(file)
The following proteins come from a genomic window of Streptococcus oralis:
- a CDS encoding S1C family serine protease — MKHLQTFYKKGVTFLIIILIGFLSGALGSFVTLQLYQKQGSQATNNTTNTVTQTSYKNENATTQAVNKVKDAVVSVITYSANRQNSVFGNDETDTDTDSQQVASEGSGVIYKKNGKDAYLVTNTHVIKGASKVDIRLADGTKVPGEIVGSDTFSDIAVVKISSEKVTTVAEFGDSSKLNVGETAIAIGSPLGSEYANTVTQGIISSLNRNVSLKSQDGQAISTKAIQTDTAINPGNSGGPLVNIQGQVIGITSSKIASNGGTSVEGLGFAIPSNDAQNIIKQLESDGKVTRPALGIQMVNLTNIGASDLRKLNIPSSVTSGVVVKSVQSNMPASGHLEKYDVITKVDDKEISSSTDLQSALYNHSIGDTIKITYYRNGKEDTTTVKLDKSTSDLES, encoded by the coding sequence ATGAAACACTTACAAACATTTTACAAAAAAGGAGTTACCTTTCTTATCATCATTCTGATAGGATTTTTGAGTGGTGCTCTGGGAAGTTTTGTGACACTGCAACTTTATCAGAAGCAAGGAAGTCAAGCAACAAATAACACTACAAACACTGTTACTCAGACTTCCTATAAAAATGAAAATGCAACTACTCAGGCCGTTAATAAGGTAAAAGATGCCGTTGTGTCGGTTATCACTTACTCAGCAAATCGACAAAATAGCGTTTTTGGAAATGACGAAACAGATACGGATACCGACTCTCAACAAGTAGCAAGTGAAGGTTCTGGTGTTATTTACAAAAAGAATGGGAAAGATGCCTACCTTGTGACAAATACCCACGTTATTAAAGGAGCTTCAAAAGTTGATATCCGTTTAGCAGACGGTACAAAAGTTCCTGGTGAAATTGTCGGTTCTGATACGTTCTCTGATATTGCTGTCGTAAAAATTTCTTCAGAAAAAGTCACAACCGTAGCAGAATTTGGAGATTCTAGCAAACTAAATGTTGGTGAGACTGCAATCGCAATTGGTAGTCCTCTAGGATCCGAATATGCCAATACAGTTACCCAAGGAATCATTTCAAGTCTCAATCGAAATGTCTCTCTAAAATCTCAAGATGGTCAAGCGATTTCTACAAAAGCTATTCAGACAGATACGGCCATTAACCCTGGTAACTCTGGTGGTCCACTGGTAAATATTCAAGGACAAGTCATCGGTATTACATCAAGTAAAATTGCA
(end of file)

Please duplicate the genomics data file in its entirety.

The following proteins come from a genomic window of Streptococcus oralis:
- a CDS encoding S1C family serine protease — MKHLQTFYKKGVTFLIIILIGFLSGALGSFVTLQLYQKQGSQATNNTTNTVTQTSYKNENATTQAVNKVKDAVVSVITYSANRQNSVFGNDETDTDTDSQQVASEGSGVIYKKNGKDAYLVTNTHVIKGASKVDIRLADGTKVPGEIVGSDTFSDIAVVKISSEKVTTVAEFGDSSKLNVGETAIAIGSPLGSEYANTVTQGIISSLNRNVSLKSQDGQAISTKAIQTDTAINPGNSGGPLVNIQGQVIGITSSKIASNGGTSVEGLGFAIPSNDAQNIIKQLESDGKVTRPALGIQMVNLTNIGASDLRKLNIPSSVTSGVVVKSVQSNMPASGHLEKYDVITKVDDKEISSSTDLQSALYNHSIGDTIKITYYRNGKEDTTTVKLDKSTSDLES, encoded by the coding sequence ATGAAACACTTACAAACATTTTACAAAAAAGGAGTTACCTTTCTTATCATCATTCTGATAGGATTTTTGAGTGGTGCTCTGGGAAGTTTTGTGACACTGCAACTTTATCAGAAGCAAGGAAGTCAAGCAACAAATAACACTACAAACACTGTTACTCAGACTTCCTATAAAAATGAAAATGCAACTACTCAGGCCGTTAATAAGGTAAAAGATGCCGTTGTGTCGGTTATCACTTACTCAGCAAATCGACAAAATAGCGTTTTTGGAAATGACGAAACAGATACGGATACCGACTCTCAACAAGTAGCAAGTGAAGGTTCTGGTGTTATTTACAAAAAGAATGGGAAAGATGCCTACCTTGTGACAAATACCCACGTTATTAAAGGAGCTTCAAAAGTTGATATCCGTTTAGCAGACGGTACAAAAGTTCCTGGTGAAATTGTCGGTTCTGATACGTTCTCTGATATTGCTGTCGTAAAAATTTCTTCAGAAAAAGTCACAACCGTAGCAGAATTTGGAGATTCTAGCAAACTAAATGTTGGTGAGACTGCAATCGCAATTGGTAGTCCTCTAGGATCCGAATATGCCAATACAGTTACCCAAGGAATCATTTCAAGTCTCAATCGAAATGTCTCTCTAAAATCTCAAGATGGTCAAGCGATTTCTACAAAAGCTATTCAGACAGATACGGCCATTAACCCTGGTAACTCTGGTGGTCCACTGGTAAATATTCAAGGACAAGTCATCGGTATTACATCAAGTAAAATTGCA